A couple of days ago I wrote a post on how the tropical weather might be the cause of the Latin-American "mañana ‐ mañana culture", the tendency to take things easy and not doing anything today that can be done tomorrow. The more I think about it, the more I’m convinced it goes much deeper than that… Although I’m not an anthropologist, much less a genealogist, just a curious artist, here some of my thoughts…
Hondurans are renowned to be lazy and easy going. If you hire a Honduran to get something done, you better pay when the job is done and not per day or week, because the laborer in question probably won’t show up again once he has some money in his pocket.
I’ve lived long enough in Honduras to see through these stereotypes, but still, I think that in general a lack of long‐term vision can be seen as one of its people’s characteristics and also one of the country’s biggest problems. It‘s not easy to get things done in a culture of unpunctuality and wit a lack of involvement that leads in its turn to a lack of initiative, responsibility and creativity. Problems on every level are resolved with a quick fix that isn’t a solution on the long run. New projects are set up with as little investment as possible and without taking the consequences in account. That’s why potholes in the road are being fixed with a bit of cement instead of being properly repaired. Houses are built with the cheapest materials that won’t last or withstand the heavy threats of a tropical climate and no politician looks beyond the four years of his public service.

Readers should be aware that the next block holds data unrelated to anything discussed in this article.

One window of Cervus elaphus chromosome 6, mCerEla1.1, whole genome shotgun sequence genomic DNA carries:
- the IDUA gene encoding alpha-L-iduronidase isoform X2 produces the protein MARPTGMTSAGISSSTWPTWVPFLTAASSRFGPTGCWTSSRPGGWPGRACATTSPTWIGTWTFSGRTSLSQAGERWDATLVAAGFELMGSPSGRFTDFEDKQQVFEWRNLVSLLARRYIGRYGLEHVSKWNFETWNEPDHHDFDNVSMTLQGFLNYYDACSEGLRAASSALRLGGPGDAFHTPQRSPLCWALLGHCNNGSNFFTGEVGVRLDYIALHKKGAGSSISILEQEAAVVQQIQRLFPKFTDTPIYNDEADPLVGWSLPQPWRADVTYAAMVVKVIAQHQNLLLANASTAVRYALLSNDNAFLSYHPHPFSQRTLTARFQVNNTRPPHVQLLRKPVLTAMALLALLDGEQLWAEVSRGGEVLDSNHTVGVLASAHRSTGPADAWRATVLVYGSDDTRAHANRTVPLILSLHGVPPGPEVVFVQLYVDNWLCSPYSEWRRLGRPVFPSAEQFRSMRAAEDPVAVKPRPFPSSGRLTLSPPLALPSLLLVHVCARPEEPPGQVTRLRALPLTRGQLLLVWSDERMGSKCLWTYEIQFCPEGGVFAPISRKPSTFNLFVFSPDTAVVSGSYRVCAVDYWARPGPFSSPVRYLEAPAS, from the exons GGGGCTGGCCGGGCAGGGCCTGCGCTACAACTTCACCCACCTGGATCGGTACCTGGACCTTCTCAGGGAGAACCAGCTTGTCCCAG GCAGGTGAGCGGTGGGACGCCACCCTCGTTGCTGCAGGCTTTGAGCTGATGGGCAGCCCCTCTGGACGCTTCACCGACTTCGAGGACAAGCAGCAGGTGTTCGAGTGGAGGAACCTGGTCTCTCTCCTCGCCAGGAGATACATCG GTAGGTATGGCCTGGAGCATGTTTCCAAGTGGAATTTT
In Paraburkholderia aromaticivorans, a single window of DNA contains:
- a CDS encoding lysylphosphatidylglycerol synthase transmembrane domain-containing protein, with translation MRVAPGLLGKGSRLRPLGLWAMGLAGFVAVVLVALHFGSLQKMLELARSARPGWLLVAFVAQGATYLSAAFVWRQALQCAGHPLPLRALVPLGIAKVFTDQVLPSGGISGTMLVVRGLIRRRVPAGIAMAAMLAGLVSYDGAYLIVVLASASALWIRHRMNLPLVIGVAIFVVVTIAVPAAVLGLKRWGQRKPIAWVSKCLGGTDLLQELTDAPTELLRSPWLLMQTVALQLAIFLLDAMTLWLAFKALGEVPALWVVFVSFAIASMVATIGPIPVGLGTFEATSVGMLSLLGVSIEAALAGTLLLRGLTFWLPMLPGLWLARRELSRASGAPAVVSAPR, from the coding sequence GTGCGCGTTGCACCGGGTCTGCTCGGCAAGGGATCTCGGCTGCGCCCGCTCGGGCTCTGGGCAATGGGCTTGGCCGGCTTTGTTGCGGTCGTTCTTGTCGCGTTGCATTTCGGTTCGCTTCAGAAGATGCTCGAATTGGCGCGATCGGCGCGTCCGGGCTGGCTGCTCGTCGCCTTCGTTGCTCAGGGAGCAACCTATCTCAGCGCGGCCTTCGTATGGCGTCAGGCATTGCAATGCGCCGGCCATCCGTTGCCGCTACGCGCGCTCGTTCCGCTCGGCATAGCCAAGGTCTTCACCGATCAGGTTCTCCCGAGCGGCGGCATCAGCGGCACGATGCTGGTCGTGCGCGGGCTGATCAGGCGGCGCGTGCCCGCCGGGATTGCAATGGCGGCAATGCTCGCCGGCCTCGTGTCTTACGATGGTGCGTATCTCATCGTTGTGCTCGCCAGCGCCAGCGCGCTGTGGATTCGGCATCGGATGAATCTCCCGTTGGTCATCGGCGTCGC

I live in an apartment that is only five years old but already falling apart. Since I moved in three years ago I’ve already replaced faucets, showerheads, locks, window screens and power outlets, and not because I’m such a rough tenant. The roof leaks, the ceiling is being eaten away by termites, the woodwork in the corridor is rotting away, water leaks through the wall, the PVC system that fills my water tank is going to give in one of these days and paint keeps flaking off the walls, no matter how well I treat them, and I know about those things because I’m a painter. If I complain to my landlord, he thanks me for letting him know and if he makes repairs at all, it is always with the same cheap materials that yet again won’t last long.
How different it is in my home country Holland. During every visit I’m always surprised about how everything ‐ or at least most of the things‐ are in such good state, although Holland has a very damaging climate too.
My parents live in an old Amsterdam neighbourhood in a house that was built in 1904. And it is in a perfect state. No leaks, no flaking paint, no rotting woodwork. (Now that I think of it, in Holland I have never lived in a house with a leaking roof, whereas in Copán the opposite is the case.) I remember looking out the kitchen window at the backs of the houses from the neighbouring street, and was amazed how even the backsides of the houses were in such perfect condition. Only the house straight across from my parents showed a few cracks in the paint and for some strange reason, that imperfection moved me. But not for long. The next morning a team of professionals in white outfits set up scaffolding and repainted the house.